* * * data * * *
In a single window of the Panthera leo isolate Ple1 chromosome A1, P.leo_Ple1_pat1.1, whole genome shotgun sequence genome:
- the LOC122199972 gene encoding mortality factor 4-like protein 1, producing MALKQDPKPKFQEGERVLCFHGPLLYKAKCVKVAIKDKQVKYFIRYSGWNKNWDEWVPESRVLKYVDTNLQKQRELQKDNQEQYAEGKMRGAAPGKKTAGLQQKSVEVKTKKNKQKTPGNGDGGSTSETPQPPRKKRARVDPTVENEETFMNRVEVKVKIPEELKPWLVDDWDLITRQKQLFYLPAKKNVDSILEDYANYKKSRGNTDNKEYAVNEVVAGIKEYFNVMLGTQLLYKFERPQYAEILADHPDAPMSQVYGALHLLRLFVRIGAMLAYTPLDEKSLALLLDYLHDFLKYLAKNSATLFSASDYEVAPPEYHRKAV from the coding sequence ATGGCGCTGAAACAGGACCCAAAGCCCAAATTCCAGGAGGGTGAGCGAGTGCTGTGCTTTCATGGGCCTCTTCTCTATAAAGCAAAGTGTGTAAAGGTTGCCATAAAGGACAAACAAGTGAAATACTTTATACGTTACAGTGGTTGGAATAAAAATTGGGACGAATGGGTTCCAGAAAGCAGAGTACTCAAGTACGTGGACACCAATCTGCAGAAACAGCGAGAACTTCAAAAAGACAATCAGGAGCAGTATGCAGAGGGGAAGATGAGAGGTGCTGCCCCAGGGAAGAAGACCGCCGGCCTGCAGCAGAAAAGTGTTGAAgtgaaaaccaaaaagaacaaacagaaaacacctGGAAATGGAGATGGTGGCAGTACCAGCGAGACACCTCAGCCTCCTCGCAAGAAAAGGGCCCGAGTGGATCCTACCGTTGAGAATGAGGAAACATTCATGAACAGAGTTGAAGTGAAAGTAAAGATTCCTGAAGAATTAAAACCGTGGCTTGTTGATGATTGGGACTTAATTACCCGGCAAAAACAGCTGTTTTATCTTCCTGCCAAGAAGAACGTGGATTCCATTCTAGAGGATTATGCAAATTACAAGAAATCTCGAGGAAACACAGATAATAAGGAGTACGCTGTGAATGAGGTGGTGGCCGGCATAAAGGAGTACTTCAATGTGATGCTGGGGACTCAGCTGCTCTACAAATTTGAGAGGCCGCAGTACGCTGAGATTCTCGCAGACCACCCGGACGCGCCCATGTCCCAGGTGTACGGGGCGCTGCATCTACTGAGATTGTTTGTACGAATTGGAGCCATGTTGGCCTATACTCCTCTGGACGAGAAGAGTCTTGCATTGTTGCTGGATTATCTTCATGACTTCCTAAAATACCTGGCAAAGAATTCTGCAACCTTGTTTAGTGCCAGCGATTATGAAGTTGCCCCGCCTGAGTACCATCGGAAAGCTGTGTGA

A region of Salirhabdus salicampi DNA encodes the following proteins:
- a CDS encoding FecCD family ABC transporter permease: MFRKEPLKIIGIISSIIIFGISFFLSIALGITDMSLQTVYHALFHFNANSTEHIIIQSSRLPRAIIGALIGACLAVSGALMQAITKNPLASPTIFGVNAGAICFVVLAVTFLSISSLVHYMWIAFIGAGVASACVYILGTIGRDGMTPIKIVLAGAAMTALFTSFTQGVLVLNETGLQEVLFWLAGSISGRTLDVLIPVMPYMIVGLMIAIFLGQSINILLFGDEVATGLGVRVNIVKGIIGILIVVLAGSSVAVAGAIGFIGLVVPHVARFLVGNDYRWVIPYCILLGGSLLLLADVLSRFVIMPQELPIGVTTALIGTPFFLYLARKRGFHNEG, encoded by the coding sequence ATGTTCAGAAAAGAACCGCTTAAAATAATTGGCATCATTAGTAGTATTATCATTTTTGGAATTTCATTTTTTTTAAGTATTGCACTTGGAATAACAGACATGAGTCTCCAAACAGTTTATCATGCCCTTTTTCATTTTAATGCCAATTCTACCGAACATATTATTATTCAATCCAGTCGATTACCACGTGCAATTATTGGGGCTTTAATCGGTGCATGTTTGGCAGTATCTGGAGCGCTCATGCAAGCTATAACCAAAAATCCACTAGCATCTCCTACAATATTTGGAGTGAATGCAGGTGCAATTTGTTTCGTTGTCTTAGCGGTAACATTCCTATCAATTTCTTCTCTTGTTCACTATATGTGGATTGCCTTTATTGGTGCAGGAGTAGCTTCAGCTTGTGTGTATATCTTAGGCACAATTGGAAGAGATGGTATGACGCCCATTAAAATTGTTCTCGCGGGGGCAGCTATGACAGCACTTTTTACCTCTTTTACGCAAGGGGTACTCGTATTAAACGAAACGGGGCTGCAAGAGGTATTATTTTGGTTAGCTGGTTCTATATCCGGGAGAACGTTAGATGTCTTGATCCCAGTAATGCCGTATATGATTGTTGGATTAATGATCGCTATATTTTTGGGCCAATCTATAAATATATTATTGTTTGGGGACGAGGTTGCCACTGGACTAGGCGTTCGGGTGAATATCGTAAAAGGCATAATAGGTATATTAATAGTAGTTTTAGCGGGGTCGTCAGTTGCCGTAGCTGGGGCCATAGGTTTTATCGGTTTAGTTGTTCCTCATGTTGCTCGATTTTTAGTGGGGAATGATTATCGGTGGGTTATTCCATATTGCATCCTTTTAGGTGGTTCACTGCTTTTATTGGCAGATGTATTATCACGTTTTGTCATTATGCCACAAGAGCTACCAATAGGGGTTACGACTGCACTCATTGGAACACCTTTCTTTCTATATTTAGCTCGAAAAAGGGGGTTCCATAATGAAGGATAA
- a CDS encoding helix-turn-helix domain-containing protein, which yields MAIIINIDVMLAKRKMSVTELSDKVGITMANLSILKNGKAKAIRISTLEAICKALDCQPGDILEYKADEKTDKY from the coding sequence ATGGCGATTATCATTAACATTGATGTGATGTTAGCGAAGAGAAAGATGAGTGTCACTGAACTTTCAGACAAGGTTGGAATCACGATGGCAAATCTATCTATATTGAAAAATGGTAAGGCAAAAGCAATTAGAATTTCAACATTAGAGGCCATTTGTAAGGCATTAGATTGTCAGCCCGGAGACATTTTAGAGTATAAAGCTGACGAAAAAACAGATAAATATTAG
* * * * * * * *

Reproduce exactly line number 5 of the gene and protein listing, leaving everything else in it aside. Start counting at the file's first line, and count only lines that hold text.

- a CDS encoding helix-turn-helix domain-containing protein, which yields MAIIINIDVMLAKRKMSVTELSDKVGITMANLSILKNGKAKAIRISTLEAICKALDCQPGDILEYKADEKTDKY from the coding sequence ATGGCGATTATCATTAACATTGATGTGATGTTAGCGAAGAGAAAGATGAGTGTCACTGAACTTTCAGACAAGGTTGGAATCACGATGGCAAATCTATCTATATTGAAAAATGGTAAGGCAAAAGCAATTAGAATTTCAACATTAGAGGCCATTTGTAAGGCATTAGATTGTCAGCCCGGAGACATTTTAGAGTATAAAGCTGACGAAAAAACAGATAAATATTAG